What s wrong with Puppy Farms Dogs? By purchasing these pups, you might be removing them from a squalid life, but no thought is given to the mothers of these sick puppies who languish in cramped spaces, never seeing the light of day or feeling the comforting touch of a human hand.
They are breeding machines, with little or no recovery between litters and when they can no longer reproduce, are often killed.
I remember Lily, a Cocker Spaniel who was purchased from an online advertisement. Our client had suspected that she was a breeding bitch since she was not house trained and was petrified of open spaces.
When I first met Lily she was unresponsive and had very little interest accept for her owner, whom she followed everywhere.
It was heartbreaking and took many visits at the puppy farms dogs before she would even acknowledge me, but the breakthrough, when it came, was almost euphoric. I entered the property as normal and called Lily’s name.
Usually it took a few renditions of Hello by Lional Ritchie, before she would lift her head from a sleeping position, but that day, there was a slight wag of her tail and a little light in those dark brown eyes that made me believe that she was slowly emerging from her shell.
In the three years of walking Lily, she would never show the exuberance of a ‘normal’ dog, but slowly, over time, a bond was formed. Lily was shy with strangers throughout the remainder of her life, but she became the most loving of dogs and completely devoted to those within her family unit.
Sadly the family moved out of our area, but kept in touch until we were informed that she died a couple of years later. Lily was one of the lucky ones. She made it out of her prison and was given a chance. She absolutely adored her saviors and her loyalty knew no bounds.
How can we end puppy farms dogs?
So how can we put an end to puppy mills? NEVER buy a puppy/dog from an online or newspaper or advertisement. Do NOT buy from a pet store and if you suspect that a neighbor, or someone you know is involved in the puppy mill trade, report them immediately to the RSPCA.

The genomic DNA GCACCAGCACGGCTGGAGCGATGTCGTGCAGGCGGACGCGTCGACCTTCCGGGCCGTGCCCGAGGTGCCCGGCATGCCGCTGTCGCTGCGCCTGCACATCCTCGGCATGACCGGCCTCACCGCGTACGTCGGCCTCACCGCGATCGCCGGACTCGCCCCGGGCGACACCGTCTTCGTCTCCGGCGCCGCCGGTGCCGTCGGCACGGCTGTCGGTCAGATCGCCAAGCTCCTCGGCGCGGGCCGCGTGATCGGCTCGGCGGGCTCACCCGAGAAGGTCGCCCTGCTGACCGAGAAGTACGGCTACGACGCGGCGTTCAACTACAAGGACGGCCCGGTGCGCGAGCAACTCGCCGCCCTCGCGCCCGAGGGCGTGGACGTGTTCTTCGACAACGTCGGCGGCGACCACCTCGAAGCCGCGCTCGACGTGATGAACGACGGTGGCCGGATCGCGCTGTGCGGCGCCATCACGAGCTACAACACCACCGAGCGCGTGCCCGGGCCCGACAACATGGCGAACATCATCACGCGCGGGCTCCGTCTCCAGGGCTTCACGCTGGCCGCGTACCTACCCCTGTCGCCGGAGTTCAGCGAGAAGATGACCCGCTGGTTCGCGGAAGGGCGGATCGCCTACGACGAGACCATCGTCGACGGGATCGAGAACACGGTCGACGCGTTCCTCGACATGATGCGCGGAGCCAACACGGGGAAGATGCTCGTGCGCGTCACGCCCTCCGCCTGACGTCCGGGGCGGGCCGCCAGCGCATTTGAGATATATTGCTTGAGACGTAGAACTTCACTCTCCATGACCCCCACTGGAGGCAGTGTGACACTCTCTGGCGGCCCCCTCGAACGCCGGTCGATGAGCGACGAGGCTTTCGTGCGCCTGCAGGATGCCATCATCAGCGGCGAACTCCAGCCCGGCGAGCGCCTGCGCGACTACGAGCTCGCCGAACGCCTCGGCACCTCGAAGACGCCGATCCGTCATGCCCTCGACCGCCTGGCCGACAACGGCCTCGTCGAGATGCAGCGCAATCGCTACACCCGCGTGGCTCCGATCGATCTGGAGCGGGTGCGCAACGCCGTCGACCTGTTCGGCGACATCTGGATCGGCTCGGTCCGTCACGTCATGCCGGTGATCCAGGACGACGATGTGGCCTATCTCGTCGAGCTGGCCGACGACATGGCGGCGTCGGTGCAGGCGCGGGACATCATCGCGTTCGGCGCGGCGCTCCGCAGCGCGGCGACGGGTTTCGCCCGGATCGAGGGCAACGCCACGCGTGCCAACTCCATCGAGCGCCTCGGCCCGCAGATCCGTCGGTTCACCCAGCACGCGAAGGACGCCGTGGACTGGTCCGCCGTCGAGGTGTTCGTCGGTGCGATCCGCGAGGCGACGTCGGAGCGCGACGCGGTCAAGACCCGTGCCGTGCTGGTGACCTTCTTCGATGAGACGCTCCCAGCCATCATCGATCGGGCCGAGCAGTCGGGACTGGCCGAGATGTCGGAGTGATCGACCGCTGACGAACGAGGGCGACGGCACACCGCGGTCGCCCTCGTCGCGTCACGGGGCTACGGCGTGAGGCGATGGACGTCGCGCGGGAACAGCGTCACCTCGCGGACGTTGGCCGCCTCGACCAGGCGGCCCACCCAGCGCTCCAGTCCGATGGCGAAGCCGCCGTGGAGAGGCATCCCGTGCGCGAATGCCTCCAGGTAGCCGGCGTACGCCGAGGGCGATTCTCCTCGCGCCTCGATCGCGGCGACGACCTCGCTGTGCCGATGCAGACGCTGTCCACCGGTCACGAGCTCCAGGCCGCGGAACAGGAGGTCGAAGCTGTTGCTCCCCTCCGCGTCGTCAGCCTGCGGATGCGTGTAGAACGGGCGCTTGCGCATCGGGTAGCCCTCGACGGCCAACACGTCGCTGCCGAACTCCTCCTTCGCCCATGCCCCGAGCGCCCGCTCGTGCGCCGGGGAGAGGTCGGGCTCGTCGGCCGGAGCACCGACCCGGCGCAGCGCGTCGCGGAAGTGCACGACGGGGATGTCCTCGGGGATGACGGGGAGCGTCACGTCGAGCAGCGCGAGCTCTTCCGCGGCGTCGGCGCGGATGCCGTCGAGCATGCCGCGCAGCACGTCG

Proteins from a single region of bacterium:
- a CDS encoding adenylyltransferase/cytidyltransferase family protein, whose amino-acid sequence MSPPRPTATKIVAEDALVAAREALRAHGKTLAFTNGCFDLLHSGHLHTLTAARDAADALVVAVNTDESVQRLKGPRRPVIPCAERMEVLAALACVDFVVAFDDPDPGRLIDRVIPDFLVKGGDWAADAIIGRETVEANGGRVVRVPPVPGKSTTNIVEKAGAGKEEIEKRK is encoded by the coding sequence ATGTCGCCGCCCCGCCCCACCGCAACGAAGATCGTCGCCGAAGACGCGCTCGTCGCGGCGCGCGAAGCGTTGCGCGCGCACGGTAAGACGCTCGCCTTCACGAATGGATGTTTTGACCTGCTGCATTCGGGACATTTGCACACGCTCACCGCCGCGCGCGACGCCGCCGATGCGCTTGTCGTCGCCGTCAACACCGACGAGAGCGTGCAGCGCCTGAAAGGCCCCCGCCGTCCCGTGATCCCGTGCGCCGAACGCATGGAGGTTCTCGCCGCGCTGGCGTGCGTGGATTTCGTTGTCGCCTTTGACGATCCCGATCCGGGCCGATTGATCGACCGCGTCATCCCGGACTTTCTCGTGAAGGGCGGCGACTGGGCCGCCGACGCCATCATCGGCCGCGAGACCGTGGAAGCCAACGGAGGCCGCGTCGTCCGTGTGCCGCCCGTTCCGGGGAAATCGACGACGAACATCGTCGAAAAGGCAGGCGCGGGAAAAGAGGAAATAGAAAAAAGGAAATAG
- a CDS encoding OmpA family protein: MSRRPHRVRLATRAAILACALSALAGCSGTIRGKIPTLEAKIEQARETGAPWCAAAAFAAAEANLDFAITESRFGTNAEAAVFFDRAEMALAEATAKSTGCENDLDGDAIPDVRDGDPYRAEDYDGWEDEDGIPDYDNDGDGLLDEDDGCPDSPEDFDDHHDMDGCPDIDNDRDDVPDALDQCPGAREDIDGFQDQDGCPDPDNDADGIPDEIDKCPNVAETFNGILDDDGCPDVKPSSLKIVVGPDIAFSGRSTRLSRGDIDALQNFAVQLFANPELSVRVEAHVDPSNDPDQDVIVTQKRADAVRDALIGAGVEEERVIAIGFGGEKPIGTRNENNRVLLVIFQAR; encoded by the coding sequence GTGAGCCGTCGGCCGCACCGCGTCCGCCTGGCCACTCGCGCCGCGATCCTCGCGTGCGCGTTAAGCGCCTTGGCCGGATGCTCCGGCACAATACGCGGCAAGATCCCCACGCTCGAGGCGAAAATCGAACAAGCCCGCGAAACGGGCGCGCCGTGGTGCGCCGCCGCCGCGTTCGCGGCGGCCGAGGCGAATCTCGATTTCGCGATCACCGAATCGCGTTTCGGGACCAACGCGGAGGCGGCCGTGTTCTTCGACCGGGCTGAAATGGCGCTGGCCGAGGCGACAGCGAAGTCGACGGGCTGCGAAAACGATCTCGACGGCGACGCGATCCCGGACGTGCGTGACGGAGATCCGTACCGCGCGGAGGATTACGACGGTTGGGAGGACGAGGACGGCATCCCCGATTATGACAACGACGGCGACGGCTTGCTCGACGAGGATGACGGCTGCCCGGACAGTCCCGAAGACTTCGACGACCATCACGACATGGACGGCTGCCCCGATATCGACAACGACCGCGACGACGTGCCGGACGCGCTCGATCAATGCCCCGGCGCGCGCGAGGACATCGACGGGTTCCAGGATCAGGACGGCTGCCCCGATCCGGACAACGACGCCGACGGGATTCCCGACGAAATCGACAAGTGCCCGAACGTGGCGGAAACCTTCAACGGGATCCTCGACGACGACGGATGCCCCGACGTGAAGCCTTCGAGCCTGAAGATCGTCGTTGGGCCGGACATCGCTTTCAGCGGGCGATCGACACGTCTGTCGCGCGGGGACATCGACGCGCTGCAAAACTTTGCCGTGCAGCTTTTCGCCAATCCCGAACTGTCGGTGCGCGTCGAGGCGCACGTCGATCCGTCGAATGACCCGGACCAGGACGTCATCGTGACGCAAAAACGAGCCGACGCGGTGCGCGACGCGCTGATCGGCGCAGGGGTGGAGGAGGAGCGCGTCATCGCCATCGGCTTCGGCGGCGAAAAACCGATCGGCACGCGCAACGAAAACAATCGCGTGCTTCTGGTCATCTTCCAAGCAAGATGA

The only real way to shut down puppy mills is to stop the demand. Did you know that virtually every breed has a rescue, so if you really must have a pure bred puppy or dog, contact the Kennel Club, who will direct you to the right organisation.
These societies are completely dedicated to re-homing pedigree dogs and by adopting this way, you are quite literally saving lives. For every empty kennel in rescue, or with a foster carer, there is another dog waiting to be re-homed.
I also find it extremely frustrating that some people see adoption centres as full of problematic dogs. Pets in rescue should never be tainted, as those with behavioural problems! Let me assure you that this is largely untrue!
Nearly 45% of our clients have pets adopted from shelters and not one has proved problematic to our pet sitters. In fact, they are loving, faithful and devoted to their owners and form close bonds with their sitters.
We have also helped to re-home clients pets, who have been the result of a marriage breakup, where clients have moved out of the country and been unable to take their pets with them, or a change in circumstances which has seen them unable to continue care for their animals, so please do not attach a stigma to pets that end up in rescue.
Far from being unadoptable, they make the most wonderful pets and a good rescue organisation will temperament test and offer training were necessary. They will also be fully assessed, health checked, micro chipped and spayed or castrated before going out into their new home, so please give them a chance.
Why You Shouldn’t Adopt a Puppy From a Puppy Farm
There are a few reasons you shouldn’t adopt a puppy from a puppy farm. First, the dog you adopt may not be socialized. You have to be willing to accept him for who he is. He might be timid or fearful of strangers, but that won’t stop him from wanting to be around you.
Second, a puppy mill dog’s temperament will be undoubtedly affected by his upbringing.
Third, the puppy mill dog may be competitive with other dogs in the puppy mill. This can lead to marking behavior due to competition for attention, toys, or food. It can also be triggered by seeing other dogs outside. Thankfully, there are a variety of products available that help a dog adapt to other dogs.
Fourth, puppy farms often have poor conditions. Often, the conditions are unsanitary, and puppies may be forced to breed. This can be harmful to their health, and it can cause a lot of stress for the animals. It is also difficult to track how many litters a female has produced.
Lastly, puppy farms may not be the best place to adopt a puppy. There are other options available, such as shelters. Animal welfare groups have reported a large increase in demand for animals in recent years, particularly for puppies.